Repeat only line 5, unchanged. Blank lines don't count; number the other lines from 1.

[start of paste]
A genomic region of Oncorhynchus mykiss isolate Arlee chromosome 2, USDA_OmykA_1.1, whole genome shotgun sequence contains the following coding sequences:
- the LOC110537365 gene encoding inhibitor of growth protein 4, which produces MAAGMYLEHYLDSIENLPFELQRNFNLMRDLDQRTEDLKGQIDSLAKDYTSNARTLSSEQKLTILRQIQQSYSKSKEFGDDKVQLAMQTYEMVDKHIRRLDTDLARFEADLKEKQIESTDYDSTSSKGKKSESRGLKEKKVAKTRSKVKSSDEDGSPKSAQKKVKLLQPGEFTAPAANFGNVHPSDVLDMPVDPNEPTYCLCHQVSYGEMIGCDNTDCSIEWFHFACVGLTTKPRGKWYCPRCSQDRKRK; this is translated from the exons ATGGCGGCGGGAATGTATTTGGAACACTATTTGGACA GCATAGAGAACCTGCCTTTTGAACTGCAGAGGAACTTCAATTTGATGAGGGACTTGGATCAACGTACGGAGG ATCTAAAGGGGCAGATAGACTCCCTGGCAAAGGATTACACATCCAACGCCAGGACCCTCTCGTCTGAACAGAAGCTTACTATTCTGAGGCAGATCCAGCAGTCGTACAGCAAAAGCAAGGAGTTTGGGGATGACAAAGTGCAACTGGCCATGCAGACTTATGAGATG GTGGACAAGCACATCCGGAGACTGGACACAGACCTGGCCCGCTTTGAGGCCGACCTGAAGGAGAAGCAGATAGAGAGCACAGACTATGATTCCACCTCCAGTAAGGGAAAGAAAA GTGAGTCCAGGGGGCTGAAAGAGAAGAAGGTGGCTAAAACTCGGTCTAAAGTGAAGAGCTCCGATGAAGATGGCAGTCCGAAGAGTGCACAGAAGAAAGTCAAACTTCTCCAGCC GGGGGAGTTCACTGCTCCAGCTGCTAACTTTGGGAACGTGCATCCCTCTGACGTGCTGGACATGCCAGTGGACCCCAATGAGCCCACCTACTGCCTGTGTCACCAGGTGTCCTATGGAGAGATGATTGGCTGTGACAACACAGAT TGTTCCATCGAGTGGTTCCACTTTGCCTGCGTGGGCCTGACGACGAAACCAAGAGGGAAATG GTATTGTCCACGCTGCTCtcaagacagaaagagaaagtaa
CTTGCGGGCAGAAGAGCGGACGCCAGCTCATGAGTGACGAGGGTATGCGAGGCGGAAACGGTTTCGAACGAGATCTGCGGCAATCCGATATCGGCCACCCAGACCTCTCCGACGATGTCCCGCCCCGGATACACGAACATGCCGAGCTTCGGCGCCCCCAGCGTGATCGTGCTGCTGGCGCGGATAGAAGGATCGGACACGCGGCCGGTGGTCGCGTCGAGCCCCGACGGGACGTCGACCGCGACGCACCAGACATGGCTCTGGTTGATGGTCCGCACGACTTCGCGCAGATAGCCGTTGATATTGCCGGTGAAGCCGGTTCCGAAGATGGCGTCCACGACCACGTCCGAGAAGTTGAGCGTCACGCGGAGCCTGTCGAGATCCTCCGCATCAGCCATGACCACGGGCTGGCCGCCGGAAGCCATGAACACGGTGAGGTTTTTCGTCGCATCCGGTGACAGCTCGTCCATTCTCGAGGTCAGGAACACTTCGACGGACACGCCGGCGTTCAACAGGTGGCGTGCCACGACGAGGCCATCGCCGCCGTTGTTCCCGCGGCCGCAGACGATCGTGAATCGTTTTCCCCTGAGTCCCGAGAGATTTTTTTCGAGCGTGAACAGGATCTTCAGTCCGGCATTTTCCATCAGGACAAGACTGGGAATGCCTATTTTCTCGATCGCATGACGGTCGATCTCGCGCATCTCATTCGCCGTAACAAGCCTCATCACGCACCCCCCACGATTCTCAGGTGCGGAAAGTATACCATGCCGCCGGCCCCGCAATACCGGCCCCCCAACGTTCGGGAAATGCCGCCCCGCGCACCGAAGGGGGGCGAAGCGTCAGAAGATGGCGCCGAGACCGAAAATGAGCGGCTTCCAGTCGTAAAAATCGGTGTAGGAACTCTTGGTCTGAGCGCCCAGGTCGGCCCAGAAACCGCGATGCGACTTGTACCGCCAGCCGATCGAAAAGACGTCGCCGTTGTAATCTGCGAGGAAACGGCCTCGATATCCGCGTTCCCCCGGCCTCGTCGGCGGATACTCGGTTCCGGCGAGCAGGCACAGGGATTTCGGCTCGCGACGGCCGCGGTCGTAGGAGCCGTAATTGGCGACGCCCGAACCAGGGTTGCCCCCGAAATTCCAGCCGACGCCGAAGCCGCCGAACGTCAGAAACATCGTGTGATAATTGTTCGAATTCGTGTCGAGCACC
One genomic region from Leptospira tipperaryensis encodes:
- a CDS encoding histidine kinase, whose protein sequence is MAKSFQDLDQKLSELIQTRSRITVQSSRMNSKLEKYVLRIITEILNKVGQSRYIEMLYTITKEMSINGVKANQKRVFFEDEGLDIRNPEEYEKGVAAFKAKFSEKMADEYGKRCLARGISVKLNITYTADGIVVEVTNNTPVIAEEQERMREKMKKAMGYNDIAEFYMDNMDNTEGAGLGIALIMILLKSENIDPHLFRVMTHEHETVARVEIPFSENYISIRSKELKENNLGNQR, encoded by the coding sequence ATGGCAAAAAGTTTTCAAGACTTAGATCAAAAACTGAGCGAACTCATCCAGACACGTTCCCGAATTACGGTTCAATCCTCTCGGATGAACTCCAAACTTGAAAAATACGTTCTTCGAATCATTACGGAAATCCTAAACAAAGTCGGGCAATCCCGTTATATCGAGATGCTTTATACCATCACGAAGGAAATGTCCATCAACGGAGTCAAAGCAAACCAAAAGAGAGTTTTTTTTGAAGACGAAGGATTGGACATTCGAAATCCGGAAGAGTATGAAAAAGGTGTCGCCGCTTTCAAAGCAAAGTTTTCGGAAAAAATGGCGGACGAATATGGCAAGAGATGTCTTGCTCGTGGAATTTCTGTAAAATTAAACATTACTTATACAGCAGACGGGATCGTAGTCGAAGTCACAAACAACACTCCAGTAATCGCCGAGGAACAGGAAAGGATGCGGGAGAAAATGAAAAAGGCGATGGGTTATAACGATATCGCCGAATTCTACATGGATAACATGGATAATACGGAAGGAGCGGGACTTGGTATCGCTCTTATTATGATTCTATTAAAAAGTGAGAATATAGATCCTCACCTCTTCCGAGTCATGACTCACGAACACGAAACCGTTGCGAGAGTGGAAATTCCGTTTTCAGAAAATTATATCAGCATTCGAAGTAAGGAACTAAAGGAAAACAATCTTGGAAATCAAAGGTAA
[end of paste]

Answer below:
- a CDS encoding histidine kinase, whose protein sequence is MAKSFQDLDQKLSELIQTRSRITVQSSRMNSKLEKYVLRIITEILNKVGQSRYIEMLYTITKEMSINGVKANQKRVFFEDEGLDIRNPEEYEKGVAAFKAKFSEKMADEYGKRCLARGISVKLNITYTADGIVVEVTNNTPVIAEEQERMREKMKKAMGYNDIAEFYMDNMDNTEGAGLGIALIMILLKSENIDPHLFRVMTHEHETVARVEIPFSENYISIRSKELKENNLGNQR, encoded by the coding sequence ATGGCAAAAAGTTTTCAAGACTTAGATCAAAAACTGAGCGAACTCATCCAGACACGTTCCCGAATTACGGTTCAATCCTCTCGGATGAACTCCAAACTTGAAAAATACGTTCTTCGAATCATTACGGAAATCCTAAACAAAGTCGGGCAATCCCGTTATATCGAGATGCTTTATACCATCACGAAGGAAATGTCCATCAACGGAGTCAAAGCAAACCAAAAGAGAGTTTTTTTTGAAGACGAAGGATTGGACATTCGAAATCCGGAAGAGTATGAAAAAGGTGTCGCCGCTTTCAAAGCAAAGTTTTCGGAAAAAATGGCGGACGAATATGGCAAGAGATGTCTTGCTCGTGGAATTTCTGTAAAATTAAACATTACTTATACAGCAGACGGGATCGTAGTCGAAGTCACAAACAACACTCCAGTAATCGCCGAGGAACAGGAAAGGATGCGGGAGAAAATGAAAAAGGCGATGGGTTATAACGATATCGCCGAATTCTACATGGATAACATGGATAATACGGAAGGAGCGGGACTTGGTATCGCTCTTATTATGATTCTATTAAAAAGTGAGAATATAGATCCTCACCTCTTCCGAGTCATGACTCACGAACACGAAACCGTTGCGAGAGTGGAAATTCCGTTTTCAGAAAATTATATCAGCATTCGAAGTAAGGAACTAAAGGAAAACAATCTTGGAAATCAAAGGTAA